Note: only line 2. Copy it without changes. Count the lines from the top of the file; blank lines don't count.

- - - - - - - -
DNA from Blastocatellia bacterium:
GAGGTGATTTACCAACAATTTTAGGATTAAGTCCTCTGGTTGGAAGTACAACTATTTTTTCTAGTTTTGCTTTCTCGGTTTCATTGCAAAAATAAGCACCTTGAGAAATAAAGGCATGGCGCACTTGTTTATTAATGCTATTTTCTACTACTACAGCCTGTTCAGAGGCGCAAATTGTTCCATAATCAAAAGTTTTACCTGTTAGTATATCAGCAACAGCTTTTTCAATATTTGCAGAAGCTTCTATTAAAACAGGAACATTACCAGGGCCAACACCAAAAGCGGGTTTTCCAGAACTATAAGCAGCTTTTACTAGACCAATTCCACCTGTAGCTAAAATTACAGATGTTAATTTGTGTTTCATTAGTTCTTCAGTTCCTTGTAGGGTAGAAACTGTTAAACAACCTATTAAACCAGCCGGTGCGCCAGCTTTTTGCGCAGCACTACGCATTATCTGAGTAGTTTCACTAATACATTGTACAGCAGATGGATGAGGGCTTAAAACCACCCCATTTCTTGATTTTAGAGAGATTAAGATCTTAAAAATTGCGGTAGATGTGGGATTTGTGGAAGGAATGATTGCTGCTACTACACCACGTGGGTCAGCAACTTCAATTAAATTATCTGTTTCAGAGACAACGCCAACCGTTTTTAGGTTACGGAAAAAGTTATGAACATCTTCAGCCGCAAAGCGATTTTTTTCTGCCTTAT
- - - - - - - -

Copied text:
GAGGTGATTTACCAACAATTTTAGGATTAAGTCCTCTGGTTGGAAGTACAACTATTTTTTCTAGTTTTGCTTTCTCGGTTTCATTGCAAAAATAAGCACCTTGAGAAATAAAGGCATGGCGCACTTGTTTATTAATGCTATTTTCTACTACTACAGCCTGTTCAGAGGCGCAAATTGTTCCATAATCAAAAGTTTTACCTGTTAGTATATCAGCAACAGCTTTTTCAATATTTGCAGAAGCTTCTATTAAAACAGGAACATTACCAGGGCCAACACCAAAAGCGGGTTTTCCAGAACTATAAGCAGCTTTTACTAGACCAATTCCACCTGTAGCTAAAATTACAGATGTTAATTTGTGTTTCATTAGTTCTTCAGTTCCTTGTAGGGTAGAAACTGTTAAACAACCTATTAAACCAGCCGGTGCGCCAGCTTTTTGCGCAGCACTACGCATTATCTGAGTAGTTTCACTAATACATTGTACAGCAGATGGATGAGGGCTTAAAACCACCCCATTTCTTGATTTTAGAGAGATTAAGATCTTAAAAATTGCGGTAGATGTGGGATTTGTGGAAGGAATGATTGCTGCTACTACACCACGTGGGTCAGCAACTTCAATTAAATTATCTGTTTCAGAGACAACGCCAACCGTTTTTAGGTTACGGAAAAAGTTATGAACATCTTCAGCCGCAAAGCGATTTTTTTCTGCCTTAT